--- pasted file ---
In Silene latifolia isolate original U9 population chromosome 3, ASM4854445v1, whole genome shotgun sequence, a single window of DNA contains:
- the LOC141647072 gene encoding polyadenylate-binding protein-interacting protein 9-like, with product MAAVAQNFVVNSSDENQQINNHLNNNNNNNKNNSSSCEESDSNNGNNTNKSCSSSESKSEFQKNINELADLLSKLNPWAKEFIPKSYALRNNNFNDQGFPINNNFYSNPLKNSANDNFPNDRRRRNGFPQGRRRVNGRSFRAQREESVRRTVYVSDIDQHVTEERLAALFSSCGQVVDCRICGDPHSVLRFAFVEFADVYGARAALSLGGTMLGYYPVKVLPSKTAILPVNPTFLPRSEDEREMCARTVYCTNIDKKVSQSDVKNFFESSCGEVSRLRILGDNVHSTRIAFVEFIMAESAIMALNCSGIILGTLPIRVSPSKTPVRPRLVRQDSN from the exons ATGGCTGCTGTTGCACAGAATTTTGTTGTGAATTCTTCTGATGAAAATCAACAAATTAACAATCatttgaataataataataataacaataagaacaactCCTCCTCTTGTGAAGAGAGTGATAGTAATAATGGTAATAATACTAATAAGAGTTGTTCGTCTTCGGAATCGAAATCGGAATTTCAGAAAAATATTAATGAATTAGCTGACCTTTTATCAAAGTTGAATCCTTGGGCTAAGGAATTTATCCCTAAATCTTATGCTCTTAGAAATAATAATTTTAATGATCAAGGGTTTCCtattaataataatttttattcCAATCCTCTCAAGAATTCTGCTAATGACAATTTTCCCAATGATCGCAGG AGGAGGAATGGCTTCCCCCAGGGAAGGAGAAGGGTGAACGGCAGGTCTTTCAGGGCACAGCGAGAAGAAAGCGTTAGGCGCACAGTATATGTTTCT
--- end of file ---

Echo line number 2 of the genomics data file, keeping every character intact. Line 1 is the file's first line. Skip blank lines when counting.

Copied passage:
- the LOC141647072 gene encoding polyadenylate-binding protein-interacting protein 9-like, with product MAAVAQNFVVNSSDENQQINNHLNNNNNNNKNNSSSCEESDSNNGNNTNKSCSSSESKSEFQKNINELADLLSKLNPWAKEFIPKSYALRNNNFNDQGFPINNNFYSNPLKNSANDNFPNDRRRRNGFPQGRRRVNGRSFRAQREESVRRTVYVSDIDQHVTEERLAALFSSCGQVVDCRICGDPHSVLRFAFVEFADVYGARAALSLGGTMLGYYPVKVLPSKTAILPVNPTFLPRSEDEREMCARTVYCTNIDKKVSQSDVKNFFESSCGEVSRLRILGDNVHSTRIAFVEFIMAESAIMALNCSGIILGTLPIRVSPSKTPVRPRLVRQDSN from the exons ATGGCTGCTGTTGCACAGAATTTTGTTGTGAATTCTTCTGATGAAAATCAACAAATTAACAATCatttgaataataataataataacaataagaacaactCCTCCTCTTGTGAAGAGAGTGATAGTAATAATGGTAATAATACTAATAAGAGTTGTTCGTCTTCGGAATCGAAATCGGAATTTCAGAAAAATATTAATGAATTAGCTGACCTTTTATCAAAGTTGAATCCTTGGGCTAAGGAATTTATCCCTAAATCTTATGCTCTTAGAAATAATAATTTTAATGATCAAGGGTTTCCtattaataataatttttattcCAATCCTCTCAAGAATTCTGCTAATGACAATTTTCCCAATGATCGCAGG AGGAGGAATGGCTTCCCCCAGGGAAGGAGAAGGGTGAACGGCAGGTCTTTCAGGGCACAGCGAGAAGAAAGCGTTAGGCGCACAGTATATGTTTCT